• “You should be practicing your craft.” – Judy Markham, Discovery House Publishers
  • Develop and show off your voice
  • Publishers need to see examples of how you attract and interact with your community

As to how to blog, I encouraged everyone to set one up soon. As there was another seminar following mine on the process of setting up a blog at WordPress.com, I didn’t go into detail about such things. My advice regarding blogging was more about the routine and scope of the craft than the minutia of posting etiquette.

Basically, I believe that blogs should be consistent in their focus (so readers will know what to expect), their voice (so readers will know your writing), and their schedule (so readers will know when to expect a new post).

We then turned to perhaps the most difficult bit: how to keep your blog from killing your other writing.

My first point was that a blogger needn’t blog everyday, but however they decide to divide their writing time between projects, they must be consistent in how often they post content to their blog.

With regard to the length of blog posts, I discussed the two schools of thought. Short posts of 200 or fewer words take less time to write, are easier for readers to digest, and can be best for bloggers who decide to tackle daily posts. Long posts of 1500+ words often get better interaction from readers and are easier to find by web-crawlers based on their content.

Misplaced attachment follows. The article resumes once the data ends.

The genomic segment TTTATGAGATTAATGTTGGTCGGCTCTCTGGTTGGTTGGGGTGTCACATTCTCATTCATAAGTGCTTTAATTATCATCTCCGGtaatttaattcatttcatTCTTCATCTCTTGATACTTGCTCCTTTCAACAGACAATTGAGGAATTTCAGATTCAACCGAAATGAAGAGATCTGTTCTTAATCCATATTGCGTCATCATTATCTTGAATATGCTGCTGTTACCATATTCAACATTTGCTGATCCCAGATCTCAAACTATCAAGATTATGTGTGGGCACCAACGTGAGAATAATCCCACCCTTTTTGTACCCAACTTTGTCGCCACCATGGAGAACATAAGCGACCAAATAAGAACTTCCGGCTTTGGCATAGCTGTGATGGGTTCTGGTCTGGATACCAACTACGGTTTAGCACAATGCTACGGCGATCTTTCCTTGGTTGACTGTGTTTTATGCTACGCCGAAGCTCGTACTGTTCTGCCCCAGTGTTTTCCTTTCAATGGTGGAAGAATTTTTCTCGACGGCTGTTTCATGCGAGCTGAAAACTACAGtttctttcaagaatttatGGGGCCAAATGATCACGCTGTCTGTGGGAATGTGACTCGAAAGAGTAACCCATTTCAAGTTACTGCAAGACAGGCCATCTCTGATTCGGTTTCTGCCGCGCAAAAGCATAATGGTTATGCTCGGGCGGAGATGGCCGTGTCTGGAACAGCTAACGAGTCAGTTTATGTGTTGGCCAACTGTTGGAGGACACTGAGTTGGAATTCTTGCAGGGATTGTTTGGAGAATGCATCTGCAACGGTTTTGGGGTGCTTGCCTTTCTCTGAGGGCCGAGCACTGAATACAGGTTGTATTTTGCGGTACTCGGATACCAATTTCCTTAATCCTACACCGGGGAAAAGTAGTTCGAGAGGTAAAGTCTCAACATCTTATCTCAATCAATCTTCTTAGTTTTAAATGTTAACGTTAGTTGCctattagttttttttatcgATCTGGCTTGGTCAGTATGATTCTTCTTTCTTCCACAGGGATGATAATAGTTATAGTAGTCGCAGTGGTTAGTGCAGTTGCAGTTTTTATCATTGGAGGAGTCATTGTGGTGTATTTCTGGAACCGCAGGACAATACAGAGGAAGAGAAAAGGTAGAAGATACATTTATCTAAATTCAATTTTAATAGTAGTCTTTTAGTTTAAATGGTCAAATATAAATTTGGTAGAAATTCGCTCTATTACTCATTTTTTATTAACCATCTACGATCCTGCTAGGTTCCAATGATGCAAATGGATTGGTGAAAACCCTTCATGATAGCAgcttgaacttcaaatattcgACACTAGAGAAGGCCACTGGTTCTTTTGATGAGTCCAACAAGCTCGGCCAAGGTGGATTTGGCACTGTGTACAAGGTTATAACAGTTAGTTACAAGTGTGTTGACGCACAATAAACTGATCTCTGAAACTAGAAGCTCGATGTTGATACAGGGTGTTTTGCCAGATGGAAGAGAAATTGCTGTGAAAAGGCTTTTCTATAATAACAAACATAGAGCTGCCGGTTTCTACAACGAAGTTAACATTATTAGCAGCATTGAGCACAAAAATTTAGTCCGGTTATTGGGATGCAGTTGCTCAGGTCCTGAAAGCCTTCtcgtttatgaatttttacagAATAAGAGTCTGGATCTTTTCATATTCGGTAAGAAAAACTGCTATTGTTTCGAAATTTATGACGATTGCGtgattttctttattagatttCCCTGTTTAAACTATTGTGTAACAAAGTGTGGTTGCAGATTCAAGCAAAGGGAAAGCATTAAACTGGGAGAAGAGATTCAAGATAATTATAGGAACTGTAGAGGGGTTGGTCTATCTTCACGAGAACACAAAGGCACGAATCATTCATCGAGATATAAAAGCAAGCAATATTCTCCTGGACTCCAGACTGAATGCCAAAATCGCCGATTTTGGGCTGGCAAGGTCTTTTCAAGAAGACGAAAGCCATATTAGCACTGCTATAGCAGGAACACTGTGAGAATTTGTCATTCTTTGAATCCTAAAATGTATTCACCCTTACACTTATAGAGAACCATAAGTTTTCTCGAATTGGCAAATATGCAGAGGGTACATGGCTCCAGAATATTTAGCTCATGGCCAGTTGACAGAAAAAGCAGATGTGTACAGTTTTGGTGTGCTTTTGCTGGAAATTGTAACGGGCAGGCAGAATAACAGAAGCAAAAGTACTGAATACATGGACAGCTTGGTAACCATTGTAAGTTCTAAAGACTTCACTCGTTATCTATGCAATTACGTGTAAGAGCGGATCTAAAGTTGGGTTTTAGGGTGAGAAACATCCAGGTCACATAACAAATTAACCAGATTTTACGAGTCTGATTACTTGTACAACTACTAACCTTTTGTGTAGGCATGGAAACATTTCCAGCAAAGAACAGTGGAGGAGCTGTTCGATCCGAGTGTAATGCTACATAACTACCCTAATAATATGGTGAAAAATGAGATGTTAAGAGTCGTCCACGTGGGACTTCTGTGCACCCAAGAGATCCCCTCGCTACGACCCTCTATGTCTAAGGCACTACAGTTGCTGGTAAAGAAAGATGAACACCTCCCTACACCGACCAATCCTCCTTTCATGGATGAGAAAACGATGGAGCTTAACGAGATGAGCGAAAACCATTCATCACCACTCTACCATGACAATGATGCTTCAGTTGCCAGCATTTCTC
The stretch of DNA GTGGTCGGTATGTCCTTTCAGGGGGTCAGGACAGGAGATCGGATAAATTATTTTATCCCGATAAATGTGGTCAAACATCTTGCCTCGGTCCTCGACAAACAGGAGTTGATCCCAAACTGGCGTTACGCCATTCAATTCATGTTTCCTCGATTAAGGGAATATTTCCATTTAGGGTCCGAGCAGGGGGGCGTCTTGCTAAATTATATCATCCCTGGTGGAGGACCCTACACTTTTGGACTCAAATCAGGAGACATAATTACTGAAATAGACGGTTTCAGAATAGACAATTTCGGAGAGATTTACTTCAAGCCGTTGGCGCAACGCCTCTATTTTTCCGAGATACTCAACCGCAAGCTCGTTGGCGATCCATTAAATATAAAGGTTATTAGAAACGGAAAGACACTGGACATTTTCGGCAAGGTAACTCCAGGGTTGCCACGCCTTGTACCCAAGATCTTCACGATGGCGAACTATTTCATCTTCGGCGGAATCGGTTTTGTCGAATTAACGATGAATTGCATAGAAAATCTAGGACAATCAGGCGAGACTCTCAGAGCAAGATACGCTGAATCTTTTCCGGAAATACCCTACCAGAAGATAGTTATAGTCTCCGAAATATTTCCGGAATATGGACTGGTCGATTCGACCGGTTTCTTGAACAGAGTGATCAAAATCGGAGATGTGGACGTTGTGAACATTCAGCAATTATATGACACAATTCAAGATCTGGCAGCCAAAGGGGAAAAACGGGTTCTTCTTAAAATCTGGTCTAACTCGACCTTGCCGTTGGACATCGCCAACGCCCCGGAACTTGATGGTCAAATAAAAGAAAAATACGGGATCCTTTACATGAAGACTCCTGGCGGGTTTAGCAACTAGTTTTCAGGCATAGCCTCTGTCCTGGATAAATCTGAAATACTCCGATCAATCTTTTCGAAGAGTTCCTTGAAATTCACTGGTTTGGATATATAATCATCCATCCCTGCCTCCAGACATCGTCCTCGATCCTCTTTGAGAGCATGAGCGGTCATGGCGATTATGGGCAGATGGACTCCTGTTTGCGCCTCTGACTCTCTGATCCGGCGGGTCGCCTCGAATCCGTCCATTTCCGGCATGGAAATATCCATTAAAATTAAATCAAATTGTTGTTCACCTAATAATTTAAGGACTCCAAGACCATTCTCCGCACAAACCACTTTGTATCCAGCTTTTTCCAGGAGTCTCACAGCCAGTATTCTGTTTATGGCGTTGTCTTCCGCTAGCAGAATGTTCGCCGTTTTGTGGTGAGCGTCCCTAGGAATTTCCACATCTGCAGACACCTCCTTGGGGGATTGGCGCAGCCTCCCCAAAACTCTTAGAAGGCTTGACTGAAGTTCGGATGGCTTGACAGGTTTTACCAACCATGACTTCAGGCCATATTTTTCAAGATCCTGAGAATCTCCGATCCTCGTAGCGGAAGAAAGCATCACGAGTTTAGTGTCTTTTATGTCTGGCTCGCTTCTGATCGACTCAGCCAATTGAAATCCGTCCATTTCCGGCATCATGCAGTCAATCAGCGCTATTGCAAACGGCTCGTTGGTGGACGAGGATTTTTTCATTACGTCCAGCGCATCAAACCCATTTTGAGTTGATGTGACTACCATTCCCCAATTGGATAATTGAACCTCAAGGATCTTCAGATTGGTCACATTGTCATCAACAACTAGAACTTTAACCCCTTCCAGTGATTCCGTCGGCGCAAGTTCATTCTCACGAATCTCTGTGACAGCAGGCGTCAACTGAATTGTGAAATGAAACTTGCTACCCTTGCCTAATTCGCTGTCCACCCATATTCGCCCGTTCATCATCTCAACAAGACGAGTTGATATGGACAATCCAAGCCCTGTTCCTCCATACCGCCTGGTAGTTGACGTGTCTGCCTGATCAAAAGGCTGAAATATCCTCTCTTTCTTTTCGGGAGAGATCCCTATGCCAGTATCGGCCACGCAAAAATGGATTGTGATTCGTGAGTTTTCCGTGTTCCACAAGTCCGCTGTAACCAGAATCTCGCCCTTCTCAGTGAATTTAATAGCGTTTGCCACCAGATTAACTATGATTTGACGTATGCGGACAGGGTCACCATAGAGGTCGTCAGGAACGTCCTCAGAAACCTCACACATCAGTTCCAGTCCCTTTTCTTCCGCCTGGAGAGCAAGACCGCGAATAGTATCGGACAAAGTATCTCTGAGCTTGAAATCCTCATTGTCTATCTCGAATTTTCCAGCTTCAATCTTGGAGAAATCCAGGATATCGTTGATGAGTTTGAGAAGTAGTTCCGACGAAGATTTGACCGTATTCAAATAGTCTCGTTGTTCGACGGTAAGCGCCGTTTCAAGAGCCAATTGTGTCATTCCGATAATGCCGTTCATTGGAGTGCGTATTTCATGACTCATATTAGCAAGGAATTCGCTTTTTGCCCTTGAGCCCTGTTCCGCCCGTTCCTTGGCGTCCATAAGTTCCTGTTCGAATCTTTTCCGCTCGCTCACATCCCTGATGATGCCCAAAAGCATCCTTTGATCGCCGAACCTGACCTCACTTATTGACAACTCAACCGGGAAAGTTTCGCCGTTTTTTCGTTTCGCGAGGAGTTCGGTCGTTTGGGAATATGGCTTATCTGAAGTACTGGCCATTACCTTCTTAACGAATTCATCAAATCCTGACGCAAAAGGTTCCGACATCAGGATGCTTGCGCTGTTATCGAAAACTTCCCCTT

As another effort to protect a writer’s time for their projects, I suggested that the blog needn’t live in a separate world from their main focus. If they could find a way to incorporate their ideas, voices, and subject matter into their blog, then readers might be more motivated to buy their writing when it comes out (since they’ve already sampled and enjoyed it in blog form). The big warning for this, however, is that you must not publish the exact content on your blog that you are hoping to get published in book form. Once a blog is posted, it is published and no one will touch it in the publishing world.

Lastly, I encouraged the writers to be accountable to a writers group in order to stay on track with both blogs and book-writing.I then gave them some ideas on how to get new readers and followers to their blogs as well as some links to other resources. I’m not going to give them to you here, because you didn’t pay to be at the conference (but if you click around my site a bit, you may find them anyway).